Children’s Commissioner
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Growing up with pornography: advice for parents and schools

This week, the Children’s Commissioner published new research into the links between pornography, sexual violence and mental health.

The full findings of the Commissioner’s survey of over 1,000 young people and focus groups with teenagers can be found here.

The survey finds that there are correlations between early exposure to pornography, frequent consumption of pornography and the development of harmful attitudes and behaviours.

The Commissioner has campaigned for the swift enactment of the Online Safety Bill in order to protect children from pornography. She has also urged tech firms to do more, ahead of online safety regulation, to protect the children from harmful content across their platforms.

In the meantime, it is crucial for parents to consider the practical steps they can take to protect their children, including holding proactive, age-appropriate conversations about pornography and installing robust safety controls across devices.

Alongside the research, the Commissioner has published an information sheet to unpack these relationships and to suggest ways that parents, carers, teachers and others in society can support children to safely navigate harmful and adult content online.

The information sheet can be found here.

In the information sheet we follow one child’s journey, “Girl A”.

At age 9

Girl A starts a new year at primary school, some of her classmates have recently been given their own smartphone to keep them safe on their way to school. They start talking about something called ‘porn’ which they have seen online.

Girl A is confused but pretends to understand. She is scared that she will get in trouble if she asks her mum or teacher.

The CCo survey finds:

  • By age nine, 10% had seen pornography, 27% had seen it by age 11.
  • Children who see pornography for the first time at age 11 or younger are likely to have lower self-esteem as young adults.

At age 11

Girl A starts her first year of secondary school and gets her first smartphone to help her stay safe and communicate with her parents on her way home from school. Her parents install safety functions on her phone such as blocking some websites.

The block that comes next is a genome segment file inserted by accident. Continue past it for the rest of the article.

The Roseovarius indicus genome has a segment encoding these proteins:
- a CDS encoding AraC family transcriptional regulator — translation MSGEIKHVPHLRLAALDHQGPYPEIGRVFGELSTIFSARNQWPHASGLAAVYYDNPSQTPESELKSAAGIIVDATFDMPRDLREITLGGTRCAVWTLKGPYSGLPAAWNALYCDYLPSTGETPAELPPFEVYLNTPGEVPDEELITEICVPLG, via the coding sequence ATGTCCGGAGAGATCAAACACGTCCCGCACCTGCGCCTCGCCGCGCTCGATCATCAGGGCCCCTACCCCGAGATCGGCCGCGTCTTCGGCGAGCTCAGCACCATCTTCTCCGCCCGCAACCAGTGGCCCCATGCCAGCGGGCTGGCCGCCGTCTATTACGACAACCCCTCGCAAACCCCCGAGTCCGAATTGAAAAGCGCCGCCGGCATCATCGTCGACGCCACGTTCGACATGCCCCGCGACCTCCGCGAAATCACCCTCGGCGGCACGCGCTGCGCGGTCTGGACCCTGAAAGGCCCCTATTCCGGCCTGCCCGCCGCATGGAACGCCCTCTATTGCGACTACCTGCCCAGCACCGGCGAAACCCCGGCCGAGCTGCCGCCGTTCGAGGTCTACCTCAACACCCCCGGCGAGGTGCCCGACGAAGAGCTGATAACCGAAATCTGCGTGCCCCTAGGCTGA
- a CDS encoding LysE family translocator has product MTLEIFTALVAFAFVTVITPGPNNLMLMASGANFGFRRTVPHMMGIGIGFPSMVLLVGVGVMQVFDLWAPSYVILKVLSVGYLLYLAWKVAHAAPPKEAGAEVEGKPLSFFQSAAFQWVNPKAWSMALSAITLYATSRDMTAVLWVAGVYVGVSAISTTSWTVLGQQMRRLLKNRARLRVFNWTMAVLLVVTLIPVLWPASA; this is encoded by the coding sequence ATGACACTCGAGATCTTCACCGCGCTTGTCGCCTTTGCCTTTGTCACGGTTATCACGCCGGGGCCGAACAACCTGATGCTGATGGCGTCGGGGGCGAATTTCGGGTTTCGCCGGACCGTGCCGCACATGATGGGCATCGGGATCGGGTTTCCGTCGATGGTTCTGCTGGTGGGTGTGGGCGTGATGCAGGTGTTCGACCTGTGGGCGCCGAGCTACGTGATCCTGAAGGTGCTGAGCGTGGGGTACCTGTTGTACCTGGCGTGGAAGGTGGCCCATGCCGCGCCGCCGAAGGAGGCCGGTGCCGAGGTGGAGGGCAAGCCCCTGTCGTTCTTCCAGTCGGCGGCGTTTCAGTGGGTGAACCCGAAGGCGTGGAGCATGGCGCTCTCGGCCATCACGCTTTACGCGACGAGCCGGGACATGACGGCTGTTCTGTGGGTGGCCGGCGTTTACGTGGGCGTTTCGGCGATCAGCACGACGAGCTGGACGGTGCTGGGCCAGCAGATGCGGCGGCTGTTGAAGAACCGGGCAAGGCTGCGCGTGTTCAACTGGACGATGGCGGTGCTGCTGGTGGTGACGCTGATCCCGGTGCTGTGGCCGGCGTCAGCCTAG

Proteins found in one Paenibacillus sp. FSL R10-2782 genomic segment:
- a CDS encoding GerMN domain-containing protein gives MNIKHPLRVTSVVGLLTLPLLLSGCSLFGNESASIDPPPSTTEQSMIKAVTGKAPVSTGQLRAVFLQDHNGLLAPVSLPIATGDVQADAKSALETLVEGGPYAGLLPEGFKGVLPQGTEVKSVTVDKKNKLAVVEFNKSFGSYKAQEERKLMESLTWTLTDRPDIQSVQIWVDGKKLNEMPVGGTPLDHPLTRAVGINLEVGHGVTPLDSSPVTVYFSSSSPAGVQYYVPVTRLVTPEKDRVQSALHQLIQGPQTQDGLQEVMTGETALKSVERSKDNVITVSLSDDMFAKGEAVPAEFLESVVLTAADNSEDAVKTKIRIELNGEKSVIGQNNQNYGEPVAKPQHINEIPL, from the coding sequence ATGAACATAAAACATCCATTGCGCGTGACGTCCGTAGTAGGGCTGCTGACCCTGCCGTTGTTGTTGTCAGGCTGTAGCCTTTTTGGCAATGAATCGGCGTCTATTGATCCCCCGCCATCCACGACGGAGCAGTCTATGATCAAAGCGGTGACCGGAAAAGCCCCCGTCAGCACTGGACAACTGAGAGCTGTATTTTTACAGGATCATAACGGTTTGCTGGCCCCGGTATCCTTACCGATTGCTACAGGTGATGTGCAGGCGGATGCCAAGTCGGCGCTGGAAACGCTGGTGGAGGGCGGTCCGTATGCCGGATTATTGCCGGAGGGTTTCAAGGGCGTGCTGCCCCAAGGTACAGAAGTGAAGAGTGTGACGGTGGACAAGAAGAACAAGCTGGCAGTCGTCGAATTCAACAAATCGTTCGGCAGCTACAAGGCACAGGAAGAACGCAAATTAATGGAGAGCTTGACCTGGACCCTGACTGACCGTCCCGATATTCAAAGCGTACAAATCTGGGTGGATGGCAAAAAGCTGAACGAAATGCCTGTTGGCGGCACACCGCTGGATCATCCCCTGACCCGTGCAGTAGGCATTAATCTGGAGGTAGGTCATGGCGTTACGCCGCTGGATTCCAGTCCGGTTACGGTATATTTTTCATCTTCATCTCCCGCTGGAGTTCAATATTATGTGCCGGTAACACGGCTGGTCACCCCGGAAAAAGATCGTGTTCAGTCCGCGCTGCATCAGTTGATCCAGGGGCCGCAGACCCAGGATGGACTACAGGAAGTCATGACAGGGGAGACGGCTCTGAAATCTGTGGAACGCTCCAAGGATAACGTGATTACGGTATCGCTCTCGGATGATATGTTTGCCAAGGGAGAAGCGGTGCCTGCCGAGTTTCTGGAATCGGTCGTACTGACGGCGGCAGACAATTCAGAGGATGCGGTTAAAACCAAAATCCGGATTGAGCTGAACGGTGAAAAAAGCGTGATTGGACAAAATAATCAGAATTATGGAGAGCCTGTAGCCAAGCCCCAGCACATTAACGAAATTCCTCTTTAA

Pornography is messaged around her year-group via AirDrop, Snapchat and on Whatsapp groups. Girl A is confused by what she sees but still feels uncomfortable about speaking to her parents. She installs a ‘VPN’ on her phone so that she can Google search to learn more about pornography.

The CCo survey finds:

  • The average age at which children first see pornography is 13.
  • Girls and boys are just as likely as one another to see pornography at this age.

At age 13

Girl A is old enough to sign up for most social media platforms. She asks her parents for permission to sign up for Instagram, Snapchat and Twitter so she can share content with her friends. Her dad supervises set-up of the accounts. He makes sure that all the accounts are set to private, so that strangers can’t contact Girl A, and that her real age is given on sign-up, to ensure that content is ‘age-appropriate’.

Nevertheless, Girl A stumbles across aggressive pornography when scrolling through Twitter. A boy from school tags her in a comment under explicit content on Instagram, as a sexual ‘joke’.

The CCo survey finds:

  • 38% of young adults aged 16-21 had stumbled accidentally across pornography online.
  • Twitter is the platform where the highest percentage of children had seen pornography (41%), followed by dedicated pornography sites (37%), Instagram (33%), Snapchat (32%) and search engines (30%).

At age 14

Girl A may feel pressured to watch online pornography to fit in. One of her friends says that she won’t know what to do if she doesn’t watch pornography before having sex.

The CCo survey finds:

  • 43% of children aged 16-21 agreed with the statement ‘Young people mainly view online pornography due to peer pressure or to fit in.’

At age 16

Girl A is sent explicit images from one of her school friends involving a younger girl at school. A boy that she recently met on Instagram starts sending her nude pictures she didn’t ask for, and requesting that she does the same.

Girls are disproportionately the target of ‘self-generated’ pornography.

The CCo survey finds:

  • Over half of girls (51%) aged 16-21 had been sent or shown explicit content involving someone they know in real life, compared to a third (33%) of boys.

The information sheet also contains contact information for services which can support parents and young people who are affected by the themes . These are:

  • The things I wish my parents had known”: advice for parents on online sexual harassment, produced by the Children’s Commissioner in collaboration with young people.
  • Childline: a free and confidential service for under-19s living in the UK. 0800 1111.
  • SHOUT: 24/7 urgent mental health support. Text SHOUT to 85258.
  • NCA CEOP: Resources for parents and carers to aid conversations about online relationships.
  • NHS: The urgent mental health helpline to find local support. Call 111 for advice.
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